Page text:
WASHINGTON - The Bush administration has no comprehensive plan for dealing with the threat posed by Pakistan's lawless tribal areas, where Al Qaeda leader Osama bin Laden is believed to be hiding, according to a report yesterday from the research arm of Congress.
The Government Accountability Office also said "the United States has not met its national security goals to destroy terrorist threats and close the safe haven" provided by the tribal areas, despite having spent more than $10 billion for Pakistani military operations in the mountainous border region.
GAO staff members interviewed military analysts and officials both inside and outside the government, and "we found broad agreement . . . that Al Qaeda had regenerated its ability to attack the United States and had succeeded in establishing a safe haven" in the unpoliced region, the report says.
US intelligence officials have previously portrayed the proliferation of militants in the Pakistani tribal areas as a central threat to US security and have expressed frustration at the lack of progress there by Pakistan forces.
But the report also supports an argument by congressional Democrats that the war in Iraq and administration bungling have helped create new danger in an area largely out of the control of any sovereign state.
After the US invasion of Afghanistan, Taliban and Al Qaeda leaders, including bin Laden, are believed to have fled across the border to Pakistan.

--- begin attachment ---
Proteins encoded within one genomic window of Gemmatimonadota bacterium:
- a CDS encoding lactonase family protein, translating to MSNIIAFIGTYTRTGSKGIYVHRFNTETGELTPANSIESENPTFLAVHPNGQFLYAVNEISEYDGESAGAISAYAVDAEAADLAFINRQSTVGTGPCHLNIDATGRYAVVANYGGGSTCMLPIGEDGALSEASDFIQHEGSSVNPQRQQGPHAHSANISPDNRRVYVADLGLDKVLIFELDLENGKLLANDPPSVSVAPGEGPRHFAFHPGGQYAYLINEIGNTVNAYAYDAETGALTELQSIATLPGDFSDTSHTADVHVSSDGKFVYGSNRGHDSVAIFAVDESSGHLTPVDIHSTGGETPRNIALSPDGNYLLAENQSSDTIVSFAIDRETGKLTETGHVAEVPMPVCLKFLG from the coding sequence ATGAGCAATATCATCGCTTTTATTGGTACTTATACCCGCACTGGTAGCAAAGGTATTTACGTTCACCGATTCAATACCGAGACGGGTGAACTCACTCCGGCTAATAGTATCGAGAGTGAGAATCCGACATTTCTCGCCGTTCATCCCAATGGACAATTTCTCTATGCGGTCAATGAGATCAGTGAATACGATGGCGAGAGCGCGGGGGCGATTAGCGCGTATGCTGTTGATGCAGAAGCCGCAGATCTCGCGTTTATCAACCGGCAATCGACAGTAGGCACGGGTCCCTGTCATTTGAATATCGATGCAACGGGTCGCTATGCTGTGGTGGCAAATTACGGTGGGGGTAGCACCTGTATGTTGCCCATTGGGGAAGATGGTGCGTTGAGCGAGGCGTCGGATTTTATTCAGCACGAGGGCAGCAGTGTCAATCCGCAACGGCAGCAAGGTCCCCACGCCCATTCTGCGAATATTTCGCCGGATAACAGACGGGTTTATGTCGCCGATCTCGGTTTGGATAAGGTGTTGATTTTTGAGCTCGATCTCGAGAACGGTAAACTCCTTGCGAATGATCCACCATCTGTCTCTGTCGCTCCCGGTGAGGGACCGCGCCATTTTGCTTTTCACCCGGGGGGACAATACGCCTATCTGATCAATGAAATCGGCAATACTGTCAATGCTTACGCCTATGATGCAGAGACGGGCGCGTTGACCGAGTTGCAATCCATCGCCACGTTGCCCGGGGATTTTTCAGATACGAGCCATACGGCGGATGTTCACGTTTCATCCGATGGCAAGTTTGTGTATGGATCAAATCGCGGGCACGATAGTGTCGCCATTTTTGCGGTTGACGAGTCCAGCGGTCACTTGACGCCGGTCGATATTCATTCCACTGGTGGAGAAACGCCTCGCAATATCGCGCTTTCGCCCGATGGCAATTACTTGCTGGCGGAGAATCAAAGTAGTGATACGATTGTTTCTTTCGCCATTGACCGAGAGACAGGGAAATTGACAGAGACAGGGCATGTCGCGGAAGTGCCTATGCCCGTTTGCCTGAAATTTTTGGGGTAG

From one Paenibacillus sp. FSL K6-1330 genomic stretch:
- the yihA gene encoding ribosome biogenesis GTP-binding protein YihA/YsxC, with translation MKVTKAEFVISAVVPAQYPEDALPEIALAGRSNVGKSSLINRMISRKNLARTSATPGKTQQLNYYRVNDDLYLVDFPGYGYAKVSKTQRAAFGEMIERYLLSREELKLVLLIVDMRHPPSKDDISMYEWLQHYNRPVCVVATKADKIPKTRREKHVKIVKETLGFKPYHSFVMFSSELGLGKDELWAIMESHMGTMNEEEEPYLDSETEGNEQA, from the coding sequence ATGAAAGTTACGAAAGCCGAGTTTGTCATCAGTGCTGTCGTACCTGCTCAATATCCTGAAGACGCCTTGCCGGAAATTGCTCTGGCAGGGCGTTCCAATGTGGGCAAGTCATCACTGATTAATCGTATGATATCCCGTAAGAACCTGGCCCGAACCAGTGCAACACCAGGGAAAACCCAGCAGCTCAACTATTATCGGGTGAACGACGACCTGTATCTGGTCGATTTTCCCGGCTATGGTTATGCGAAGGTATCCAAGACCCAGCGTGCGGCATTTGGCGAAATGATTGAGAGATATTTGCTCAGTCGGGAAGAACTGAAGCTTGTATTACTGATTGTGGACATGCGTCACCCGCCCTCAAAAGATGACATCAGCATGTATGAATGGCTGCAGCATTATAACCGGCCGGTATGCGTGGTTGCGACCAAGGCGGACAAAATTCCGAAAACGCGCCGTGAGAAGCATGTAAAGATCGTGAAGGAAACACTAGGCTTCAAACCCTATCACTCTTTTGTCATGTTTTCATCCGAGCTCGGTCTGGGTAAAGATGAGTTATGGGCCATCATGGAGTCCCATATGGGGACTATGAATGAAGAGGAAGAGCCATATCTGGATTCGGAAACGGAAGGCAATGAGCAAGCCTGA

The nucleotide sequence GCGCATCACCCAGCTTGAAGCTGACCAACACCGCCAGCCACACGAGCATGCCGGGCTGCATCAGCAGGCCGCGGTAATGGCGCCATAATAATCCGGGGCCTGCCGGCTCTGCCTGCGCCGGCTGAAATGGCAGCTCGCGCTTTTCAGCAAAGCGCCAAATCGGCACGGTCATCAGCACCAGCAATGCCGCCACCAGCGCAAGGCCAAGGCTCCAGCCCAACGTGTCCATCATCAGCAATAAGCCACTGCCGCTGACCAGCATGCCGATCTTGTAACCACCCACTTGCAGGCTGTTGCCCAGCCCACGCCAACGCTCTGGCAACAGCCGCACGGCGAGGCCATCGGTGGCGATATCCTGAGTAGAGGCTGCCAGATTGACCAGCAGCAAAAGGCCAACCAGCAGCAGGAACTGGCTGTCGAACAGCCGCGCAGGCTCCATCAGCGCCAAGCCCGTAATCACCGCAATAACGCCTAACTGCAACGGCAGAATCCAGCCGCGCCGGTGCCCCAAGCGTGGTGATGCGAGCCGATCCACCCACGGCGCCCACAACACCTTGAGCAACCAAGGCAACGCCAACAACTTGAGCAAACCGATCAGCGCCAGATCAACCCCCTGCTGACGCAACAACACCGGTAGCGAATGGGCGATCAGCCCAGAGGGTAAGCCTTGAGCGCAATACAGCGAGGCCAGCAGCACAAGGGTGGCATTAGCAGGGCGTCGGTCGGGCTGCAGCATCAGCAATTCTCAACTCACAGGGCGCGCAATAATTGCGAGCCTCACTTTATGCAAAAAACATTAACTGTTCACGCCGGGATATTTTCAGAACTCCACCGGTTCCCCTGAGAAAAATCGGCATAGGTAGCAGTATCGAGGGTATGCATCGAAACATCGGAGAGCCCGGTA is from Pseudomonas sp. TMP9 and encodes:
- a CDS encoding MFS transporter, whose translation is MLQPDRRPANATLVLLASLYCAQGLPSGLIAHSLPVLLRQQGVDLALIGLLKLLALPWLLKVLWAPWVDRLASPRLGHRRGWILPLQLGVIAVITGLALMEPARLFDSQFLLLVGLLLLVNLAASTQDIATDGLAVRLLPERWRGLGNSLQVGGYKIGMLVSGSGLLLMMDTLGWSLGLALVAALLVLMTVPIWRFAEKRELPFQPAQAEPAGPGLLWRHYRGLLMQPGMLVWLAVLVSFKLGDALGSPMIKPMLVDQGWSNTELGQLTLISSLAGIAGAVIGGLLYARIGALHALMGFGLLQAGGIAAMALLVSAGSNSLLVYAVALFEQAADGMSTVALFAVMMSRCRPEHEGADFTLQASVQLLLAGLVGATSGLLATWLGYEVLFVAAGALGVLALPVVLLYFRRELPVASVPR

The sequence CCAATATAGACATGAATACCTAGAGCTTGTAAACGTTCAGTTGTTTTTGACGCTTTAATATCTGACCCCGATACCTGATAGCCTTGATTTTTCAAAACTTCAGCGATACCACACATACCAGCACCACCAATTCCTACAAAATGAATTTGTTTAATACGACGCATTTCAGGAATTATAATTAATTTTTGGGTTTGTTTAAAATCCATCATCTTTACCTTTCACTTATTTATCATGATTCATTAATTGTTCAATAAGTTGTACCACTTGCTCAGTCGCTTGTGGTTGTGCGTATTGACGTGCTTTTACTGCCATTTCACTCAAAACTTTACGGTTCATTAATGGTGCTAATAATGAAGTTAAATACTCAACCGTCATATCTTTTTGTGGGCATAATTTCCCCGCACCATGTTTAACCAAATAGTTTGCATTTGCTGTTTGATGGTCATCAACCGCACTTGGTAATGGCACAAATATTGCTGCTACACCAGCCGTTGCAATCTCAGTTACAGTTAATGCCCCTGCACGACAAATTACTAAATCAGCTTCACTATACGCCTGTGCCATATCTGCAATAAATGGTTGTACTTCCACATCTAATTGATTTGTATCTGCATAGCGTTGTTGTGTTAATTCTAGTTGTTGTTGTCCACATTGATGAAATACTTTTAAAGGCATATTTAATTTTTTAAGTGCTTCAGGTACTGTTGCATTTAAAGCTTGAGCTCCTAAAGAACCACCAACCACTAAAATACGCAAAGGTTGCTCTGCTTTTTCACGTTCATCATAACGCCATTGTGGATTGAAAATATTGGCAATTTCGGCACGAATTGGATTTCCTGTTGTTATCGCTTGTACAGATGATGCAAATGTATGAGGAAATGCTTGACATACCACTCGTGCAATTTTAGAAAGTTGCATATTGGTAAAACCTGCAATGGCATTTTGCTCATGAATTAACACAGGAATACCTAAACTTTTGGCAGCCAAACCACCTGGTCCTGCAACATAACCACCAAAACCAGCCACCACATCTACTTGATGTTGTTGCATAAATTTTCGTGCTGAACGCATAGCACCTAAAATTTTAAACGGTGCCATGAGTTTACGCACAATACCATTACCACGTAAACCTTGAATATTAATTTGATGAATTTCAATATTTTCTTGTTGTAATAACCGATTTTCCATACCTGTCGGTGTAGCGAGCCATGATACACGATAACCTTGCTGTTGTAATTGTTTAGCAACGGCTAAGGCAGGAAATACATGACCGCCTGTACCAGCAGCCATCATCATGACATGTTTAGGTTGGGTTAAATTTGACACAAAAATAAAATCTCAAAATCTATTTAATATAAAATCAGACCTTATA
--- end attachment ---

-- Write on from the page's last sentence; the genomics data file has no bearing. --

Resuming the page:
"The Bush administration's limitless commitment of our limited resources to the war in Iraq has compromised our focus," said Senate Majority Leader Harry Reid, Democrat of Nevada. Representative Howard Berman, a California Democrat who is chairman of the Foreign Affairs Committee, which commissioned the study, called the GAO findings "appalling" and said a "lack of foresight is harming US national security."
Gordon Johndroe, a spokesman for the National Security Council at the White House, said the administration "is dealing with the terrorist threat in Pakistan through a variety of means," including "health, education, economic development, political reform," and military resources. "This is going to be a long battle against a determined enemy," he said.
The Office of the Director of National Intelligence, for example, agreed that the United States had not met its national security goals in the tribal areas, while the Defense Department said it agrees with the need to develop a comprehensive plan.
The State Department, however, said the GAO report "does not acknowledge that the United States had an overall plan for Pakistan" and that US government efforts have been comprehensive.
© 2008 Boston Globe